Hot on the heels of the superb Ganja & Hess re-release from The Eureka Classics Collection comes Robert Mulligan’s (To Kill a Mockingbird) elegantly lensed 1972 chiller The Other. Despite being less well known than the more shocking 70’s Gothic classics The Exorcist and The Omen, this is still a valuable film for it’s creepy and detailed characterisation, idyllic farmhouse location and elaborate long lens cinematography by Robert Surtees (Ben Hur, The Graduate.)
Amid a family whose misfortune is rife, the film centres on Niles (Chris Udvarnoky) a vulnerable boy with a bowl cut and a troublesome identical twin brother Holland (Martin Udvarnoky.) Niles and Holland have lost their father, who died in a barn accident and their mother has since become housebound and catatonic. Niles secretly harbours a ring that belonged to their father and we come to suspect that it possesses strange and dark qualities.
The family’s Russian grandmother, Ada (Uta Hagen), is Niles’ closest companion. There is something desperate and intense in her character – well portrayed by Hagen – that is deeply unsettling. The primary tension in the film comes from the various situations Holland goads Niles into, as well as their relationship with snotty cousin Russell, who comes to a sticky end in the barn when he leaps into a pitchfork lodged in the hay bales. It is a film brimming with bottled up anxiety.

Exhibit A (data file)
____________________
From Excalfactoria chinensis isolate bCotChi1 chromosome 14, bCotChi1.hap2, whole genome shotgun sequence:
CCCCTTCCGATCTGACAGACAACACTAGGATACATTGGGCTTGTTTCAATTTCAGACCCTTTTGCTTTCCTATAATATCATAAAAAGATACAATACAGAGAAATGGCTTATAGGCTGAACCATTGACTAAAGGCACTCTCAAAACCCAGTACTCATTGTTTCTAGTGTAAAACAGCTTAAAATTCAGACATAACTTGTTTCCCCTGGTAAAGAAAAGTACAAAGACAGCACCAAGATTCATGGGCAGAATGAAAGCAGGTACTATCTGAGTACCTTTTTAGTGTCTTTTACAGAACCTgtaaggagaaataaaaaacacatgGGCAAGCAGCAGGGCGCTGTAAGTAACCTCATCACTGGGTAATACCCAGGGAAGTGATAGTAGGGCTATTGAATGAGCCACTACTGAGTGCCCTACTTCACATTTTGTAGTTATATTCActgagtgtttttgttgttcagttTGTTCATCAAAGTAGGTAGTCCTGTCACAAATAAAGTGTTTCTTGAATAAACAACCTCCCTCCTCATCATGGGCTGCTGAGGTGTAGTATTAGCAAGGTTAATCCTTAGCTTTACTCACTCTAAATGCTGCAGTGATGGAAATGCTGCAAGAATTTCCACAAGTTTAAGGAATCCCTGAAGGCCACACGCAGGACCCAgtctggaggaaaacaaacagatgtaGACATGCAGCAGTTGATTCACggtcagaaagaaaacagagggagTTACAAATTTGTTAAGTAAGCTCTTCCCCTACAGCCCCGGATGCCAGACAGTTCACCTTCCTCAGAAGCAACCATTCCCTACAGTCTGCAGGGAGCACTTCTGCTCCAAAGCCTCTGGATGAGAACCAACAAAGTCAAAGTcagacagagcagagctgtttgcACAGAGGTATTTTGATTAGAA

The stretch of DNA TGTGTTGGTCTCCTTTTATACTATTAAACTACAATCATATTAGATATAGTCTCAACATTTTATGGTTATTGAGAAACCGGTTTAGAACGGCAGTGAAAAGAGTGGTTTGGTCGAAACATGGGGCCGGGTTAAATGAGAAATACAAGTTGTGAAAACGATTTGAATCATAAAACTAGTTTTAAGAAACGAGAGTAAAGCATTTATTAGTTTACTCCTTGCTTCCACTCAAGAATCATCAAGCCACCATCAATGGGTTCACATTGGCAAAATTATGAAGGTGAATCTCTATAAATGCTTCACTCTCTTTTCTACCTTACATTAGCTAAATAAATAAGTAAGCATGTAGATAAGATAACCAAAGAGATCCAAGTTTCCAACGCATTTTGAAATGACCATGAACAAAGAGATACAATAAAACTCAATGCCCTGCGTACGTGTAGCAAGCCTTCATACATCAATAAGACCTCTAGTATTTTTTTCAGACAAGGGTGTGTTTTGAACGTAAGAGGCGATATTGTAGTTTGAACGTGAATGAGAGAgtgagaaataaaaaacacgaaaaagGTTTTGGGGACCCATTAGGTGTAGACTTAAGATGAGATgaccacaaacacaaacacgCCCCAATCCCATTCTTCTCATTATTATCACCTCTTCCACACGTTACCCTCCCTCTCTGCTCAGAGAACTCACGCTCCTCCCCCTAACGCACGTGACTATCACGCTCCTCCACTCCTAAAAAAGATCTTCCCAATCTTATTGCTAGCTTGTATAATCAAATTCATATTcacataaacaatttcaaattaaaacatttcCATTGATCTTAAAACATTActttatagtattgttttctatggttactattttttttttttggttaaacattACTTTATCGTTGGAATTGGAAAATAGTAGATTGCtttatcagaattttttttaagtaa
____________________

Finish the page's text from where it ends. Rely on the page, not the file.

There is an overall sense of strangeness throughout The Other, and Mulligan and Surtees follow the action with virtuoso use of pans and zoom lenses. As can be seen in many low budget films of this era (particularly cheap Italian horrors), this is a camera style than can come off as unbearably clunky; however, the skill level witnessed here means the continually complex shooting style seems natural and relentless. Like cinematographer Surtees’ drama The Graduate from five years prior, The Other is a film with an original uneasiness.
Perhaps because of its similarities to superlative drama The Graduate however, The Other does not make for an exemplary horror film. In spite of some late twists and grisly developments in the plot, the film lacks a forceful and all-encompassing horror concept like the shocking The Exorcist, the disaster-ridden The Omen or the dread filled The Wicker Man.
Perhaps a closer relation is Jennifer Kent’s 2014 film The Babadook: a horror film whose scares never quite live up to the exemplary aspects of craft and performance surrounding them. While it is entirely unjustified to decry a horror film for reaching for higher standards of drama and film art, it is that authentic sense of catastrophe that truly endures.